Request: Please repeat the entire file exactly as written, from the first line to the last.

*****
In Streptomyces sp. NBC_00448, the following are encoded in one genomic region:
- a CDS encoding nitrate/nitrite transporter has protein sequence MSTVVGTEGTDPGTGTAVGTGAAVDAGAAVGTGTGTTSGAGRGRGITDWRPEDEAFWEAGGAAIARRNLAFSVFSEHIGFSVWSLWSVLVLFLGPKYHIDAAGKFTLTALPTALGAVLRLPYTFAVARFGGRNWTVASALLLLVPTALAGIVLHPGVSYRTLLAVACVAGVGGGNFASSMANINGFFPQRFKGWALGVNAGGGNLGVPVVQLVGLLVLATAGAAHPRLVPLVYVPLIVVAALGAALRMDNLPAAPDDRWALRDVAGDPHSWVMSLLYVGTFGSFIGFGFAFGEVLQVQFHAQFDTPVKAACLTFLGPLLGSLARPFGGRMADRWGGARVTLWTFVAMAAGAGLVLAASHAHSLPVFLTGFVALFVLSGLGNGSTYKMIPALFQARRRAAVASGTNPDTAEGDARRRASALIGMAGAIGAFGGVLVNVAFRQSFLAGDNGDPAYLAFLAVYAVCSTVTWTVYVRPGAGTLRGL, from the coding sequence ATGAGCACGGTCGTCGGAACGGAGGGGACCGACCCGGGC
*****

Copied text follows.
In Streptomyces sp. NBC_00448, the following are encoded in one genomic region:
- a CDS encoding nitrate/nitrite transporter has protein sequence MSTVVGTEGTDPGTGTAVGTGAAVDAGAAVGTGTGTTSGAGRGRGITDWRPEDEAFWEAGGAAIARRNLAFSVFSEHIGFSVWSLWSVLVLFLGPKYHIDAAGKFTLTALPTALGAVLRLPYTFAVARFGGRNWTVASALLLLVPTALAGIVLHPGVSYRTLLAVACVAGVGGGNFASSMANINGFFPQRFKGWALGVNAGGGNLGVPVVQLVGLLVLATAGAAHPRLVPLVYVPLIVVAALGAALRMDNLPAAPDDRWALRDVAGDPHSWVMSLLYVGTFGSFIGFGFAFGEVLQVQFHAQFDTPVKAACLTFLGPLLGSLARPFGGRMADRWGGARVTLWTFVAMAAGAGLVLAASHAHSLPVFLTGFVALFVLSGLGNGSTYKMIPALFQARRRAAVASGTNPDTAEGDARRRASALIGMAGAIGAFGGVLVNVAFRQSFLAGDNGDPAYLAFLAVYAVCSTVTWTVYVRPGAGTLRGL, from the coding sequence ATGAGCACGGTCGTCGGAACGGAGGGGACCGACCCGGGC